Soon, the embrace of legalizing prostitution and general acceptance of the sex trade, something with which Chart strongly disagreed, became more apparent. She began reading radical feminist analyses of prostitution such as Swedish journalist Kajsa Ekis Ekman's book, Being and Being Bought: Prostitution, Surrogacy, and the Split Self, and Canadian writer Meghan Murphy, who is editor of the website Feminist Current. Despite being on the left, feminists like Murphy and Ekman were supposedly so reviled among Chart's circles that even retweeting them or saying their names was verboten.
But Chart found Ekman's, Murphy's and other similar radical feminists' writings in fierce opposition to the sex trade persuasive. It especially resonated with her given how a "wannabe boyfriend pimp" once attempted to steer her into prostitution when she was a teenager. She had a bad feeling about it and ultimately resisted his manipulations.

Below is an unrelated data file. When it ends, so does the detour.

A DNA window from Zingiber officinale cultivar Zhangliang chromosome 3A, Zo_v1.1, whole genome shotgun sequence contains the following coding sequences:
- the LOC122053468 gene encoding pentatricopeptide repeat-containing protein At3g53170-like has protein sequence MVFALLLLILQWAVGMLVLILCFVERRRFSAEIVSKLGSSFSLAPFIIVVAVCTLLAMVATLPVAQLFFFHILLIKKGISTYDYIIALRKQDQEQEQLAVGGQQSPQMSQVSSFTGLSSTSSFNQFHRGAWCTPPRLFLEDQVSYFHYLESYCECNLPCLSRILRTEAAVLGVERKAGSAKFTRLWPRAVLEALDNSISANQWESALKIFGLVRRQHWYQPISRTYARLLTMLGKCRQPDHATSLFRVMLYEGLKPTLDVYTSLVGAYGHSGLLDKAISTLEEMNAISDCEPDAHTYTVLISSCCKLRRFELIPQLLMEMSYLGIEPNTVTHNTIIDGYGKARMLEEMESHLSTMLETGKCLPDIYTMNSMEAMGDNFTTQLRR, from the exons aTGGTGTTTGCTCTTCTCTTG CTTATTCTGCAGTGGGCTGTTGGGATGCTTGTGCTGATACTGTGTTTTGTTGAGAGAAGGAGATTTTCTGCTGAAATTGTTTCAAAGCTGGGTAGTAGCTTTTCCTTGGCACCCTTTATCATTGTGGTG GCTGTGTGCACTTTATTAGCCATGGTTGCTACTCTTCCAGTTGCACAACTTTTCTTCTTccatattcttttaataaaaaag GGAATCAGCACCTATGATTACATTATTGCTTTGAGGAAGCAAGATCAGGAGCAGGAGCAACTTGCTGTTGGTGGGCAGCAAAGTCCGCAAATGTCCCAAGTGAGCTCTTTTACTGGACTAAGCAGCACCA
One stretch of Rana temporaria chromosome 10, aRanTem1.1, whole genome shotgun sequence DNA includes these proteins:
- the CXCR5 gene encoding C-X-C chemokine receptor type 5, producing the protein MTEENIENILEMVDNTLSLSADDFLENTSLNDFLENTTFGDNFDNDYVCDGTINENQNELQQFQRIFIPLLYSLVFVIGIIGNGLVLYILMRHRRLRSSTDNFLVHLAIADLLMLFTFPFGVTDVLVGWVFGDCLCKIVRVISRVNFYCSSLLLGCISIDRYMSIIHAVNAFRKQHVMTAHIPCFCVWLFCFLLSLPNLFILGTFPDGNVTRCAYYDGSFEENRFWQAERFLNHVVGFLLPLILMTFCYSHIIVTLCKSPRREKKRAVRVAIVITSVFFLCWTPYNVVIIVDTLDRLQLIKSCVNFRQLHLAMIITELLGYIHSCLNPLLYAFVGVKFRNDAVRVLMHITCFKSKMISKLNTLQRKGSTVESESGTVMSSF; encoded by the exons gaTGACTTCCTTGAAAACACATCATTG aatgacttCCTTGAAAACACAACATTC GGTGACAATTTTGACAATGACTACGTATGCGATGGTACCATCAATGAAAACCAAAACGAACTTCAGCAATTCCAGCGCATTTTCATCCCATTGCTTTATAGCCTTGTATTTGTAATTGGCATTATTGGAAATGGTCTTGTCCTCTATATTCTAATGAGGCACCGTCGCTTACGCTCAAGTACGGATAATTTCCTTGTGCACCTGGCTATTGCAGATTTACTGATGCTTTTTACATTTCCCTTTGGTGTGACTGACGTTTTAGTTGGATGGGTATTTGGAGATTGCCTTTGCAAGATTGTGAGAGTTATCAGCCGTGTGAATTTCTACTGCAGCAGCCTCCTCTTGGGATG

As the days went by it would become ever clearer that the promotion of the sex trade was a cause being backed by prominent people, and she could stay quiet no longer.
"I sort of assumed people did not know that was going on, but I wasn't sure what to say or do about it," Chart told CP.
"I wasn't sure what I was seeing. I kind of couldn't believe people were making these arguments."
When she dared to criticize a few things on political staffer mailing lists, particularly Amnesty International's embrace of legalizing the sex trade in 2015 and its outlining of a "sex workers bill of rights" — which employed human rights and labor rights language to frame "sex work" as a profession like any other job — she ran into opposition. The esteemed human rights organization has long been influenced by Douglas Fox, the owner of England's largest escort agency and an activist with the International Union of Sex Workers.